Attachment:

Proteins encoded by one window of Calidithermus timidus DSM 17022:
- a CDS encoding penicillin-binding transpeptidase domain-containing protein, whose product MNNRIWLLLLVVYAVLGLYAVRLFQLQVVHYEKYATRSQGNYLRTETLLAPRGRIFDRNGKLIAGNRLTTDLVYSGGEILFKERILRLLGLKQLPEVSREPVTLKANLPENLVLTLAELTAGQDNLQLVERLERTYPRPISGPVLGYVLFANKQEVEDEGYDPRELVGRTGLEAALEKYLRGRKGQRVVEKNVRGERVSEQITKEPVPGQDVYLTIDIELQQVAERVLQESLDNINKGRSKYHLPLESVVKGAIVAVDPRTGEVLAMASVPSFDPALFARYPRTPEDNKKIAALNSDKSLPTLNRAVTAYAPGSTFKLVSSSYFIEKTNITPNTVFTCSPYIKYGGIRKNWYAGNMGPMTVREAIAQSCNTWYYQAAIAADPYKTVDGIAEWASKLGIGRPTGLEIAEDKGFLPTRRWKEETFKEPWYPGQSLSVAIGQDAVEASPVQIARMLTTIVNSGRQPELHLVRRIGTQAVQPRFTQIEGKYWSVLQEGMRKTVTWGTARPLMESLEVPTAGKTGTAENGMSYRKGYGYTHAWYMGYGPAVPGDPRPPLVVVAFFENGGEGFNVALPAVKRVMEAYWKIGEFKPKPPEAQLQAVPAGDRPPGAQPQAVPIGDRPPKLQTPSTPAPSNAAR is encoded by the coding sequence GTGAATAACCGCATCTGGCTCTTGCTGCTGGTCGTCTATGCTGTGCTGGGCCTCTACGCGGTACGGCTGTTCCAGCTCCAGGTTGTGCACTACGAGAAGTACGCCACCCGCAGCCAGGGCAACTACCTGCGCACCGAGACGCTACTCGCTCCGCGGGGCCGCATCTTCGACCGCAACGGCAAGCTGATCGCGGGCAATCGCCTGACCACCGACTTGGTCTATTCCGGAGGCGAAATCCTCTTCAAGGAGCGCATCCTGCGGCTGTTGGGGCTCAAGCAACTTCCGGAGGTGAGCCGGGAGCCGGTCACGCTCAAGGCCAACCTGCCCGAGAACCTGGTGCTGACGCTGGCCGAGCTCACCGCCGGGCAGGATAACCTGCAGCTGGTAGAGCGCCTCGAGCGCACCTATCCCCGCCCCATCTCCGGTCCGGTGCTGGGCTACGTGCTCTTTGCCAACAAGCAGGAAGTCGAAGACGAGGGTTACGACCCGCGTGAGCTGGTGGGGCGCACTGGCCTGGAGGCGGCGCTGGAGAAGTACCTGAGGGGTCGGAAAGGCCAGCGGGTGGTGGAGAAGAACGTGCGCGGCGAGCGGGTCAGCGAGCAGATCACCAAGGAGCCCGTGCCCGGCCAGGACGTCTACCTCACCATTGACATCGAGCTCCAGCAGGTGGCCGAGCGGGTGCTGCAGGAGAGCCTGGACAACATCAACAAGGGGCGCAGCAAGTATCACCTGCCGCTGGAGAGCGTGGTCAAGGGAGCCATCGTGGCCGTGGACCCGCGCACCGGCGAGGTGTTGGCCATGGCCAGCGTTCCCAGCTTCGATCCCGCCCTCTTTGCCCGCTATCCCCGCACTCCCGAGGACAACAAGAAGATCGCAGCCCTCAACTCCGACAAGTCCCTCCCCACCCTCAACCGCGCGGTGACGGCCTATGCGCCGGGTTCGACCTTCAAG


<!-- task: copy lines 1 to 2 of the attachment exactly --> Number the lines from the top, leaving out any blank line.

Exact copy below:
Proteins encoded by one window of Calidithermus timidus DSM 17022:
- a CDS encoding penicillin-binding transpeptidase domain-containing protein, whose product MNNRIWLLLLVVYAVLGLYAVRLFQLQVVHYEKYATRSQGNYLRTETLLAPRGRIFDRNGKLIAGNRLTTDLVYSGGEILFKERILRLLGLKQLPEVSREPVTLKANLPENLVLTLAELTAGQDNLQLVERLERTYPRPISGPVLGYVLFANKQEVEDEGYDPRELVGRTGLEAALEKYLRGRKGQRVVEKNVRGERVSEQITKEPVPGQDVYLTIDIELQQVAERVLQESLDNINKGRSKYHLPLESVVKGAIVAVDPRTGEVLAMASVPSFDPALFARYPRTPEDNKKIAALNSDKSLPTLNRAVTAYAPGSTFKLVSSSYFIEKTNITPNTVFTCSPYIKYGGIRKNWYAGNMGPMTVREAIAQSCNTWYYQAAIAADPYKTVDGIAEWASKLGIGRPTGLEIAEDKGFLPTRRWKEETFKEPWYPGQSLSVAIGQDAVEASPVQIARMLTTIVNSGRQPELHLVRRIGTQAVQPRFTQIEGKYWSVLQEGMRKTVTWGTARPLMESLEVPTAGKTGTAENGMSYRKGYGYTHAWYMGYGPAVPGDPRPPLVVVAFFENGGEGFNVALPAVKRVMEAYWKIGEFKPKPPEAQLQAVPAGDRPPGAQPQAVPIGDRPPKLQTPSTPAPSNAAR is encoded by the coding sequence GTGAATAACCGCATCTGGCTCTTGCTGCTGGTCGTCTATGCTGTGCTGGGCCTCTACGCGGTACGGCTGTTCCAGCTCCAGGTTGTGCACTACGAGAAGTACGCCACCCGCAGCCAGGGCAACTACCTGCGCACCGAGACGCTACTCGCTCCGCGGGGCCGCATCTTCGACCGCAACGGCAAGCTGATCGCGGGCAATCGCCTGACCACCGACTTGGTCTATTCCGGAGGCGAAATCCTCTTCAAGGAGCGCATCCTGCGGCTGTTGGGGCTCAAGCAACTTCCGGAGGTGAGCCGGGAGCCGGTCACGCTCAAGGCCAACCTGCCCGAGAACCTGGTGCTGACGCTGGCCGAGCTCACCGCCGGGCAGGATAACCTGCAGCTGGTAGAGCGCCTCGAGCGCACCTATCCCCGCCCCATCTCCGGTCCGGTGCTGGGCTACGTGCTCTTTGCCAACAAGCAGGAAGTCGAAGACGAGGGTTACGACCCGCGTGAGCTGGTGGGGCGCACTGGCCTGGAGGCGGCGCTGGAGAAGTACCTGAGGGGTCGGAAAGGCCAGCGGGTGGTGGAGAAGAACGTGCGCGGCGAGCGGGTCAGCGAGCAGATCACCAAGGAGCCCGTGCCCGGCCAGGACGTCTACCTCACCATTGACATCGAGCTCCAGCAGGTGGCCGAGCGGGTGCTGCAGGAGAGCCTGGACAACATCAACAAGGGGCGCAGCAAGTATCACCTGCCGCTGGAGAGCGTGGTCAAGGGAGCCATCGTGGCCGTGGACCCGCGCACCGGCGAGGTGTTGGCCATGGCCAGCGTTCCCAGCTTCGATCCCGCCCTCTTTGCCCGCTATCCCCGCACTCCCGAGGACAACAAGAAGATCGCAGCCCTCAACTCCGACAAGTCCCTCCCCACCCTCAACCGCGCGGTGACGGCCTATGCGCCGGGTTCGACCTTCAAG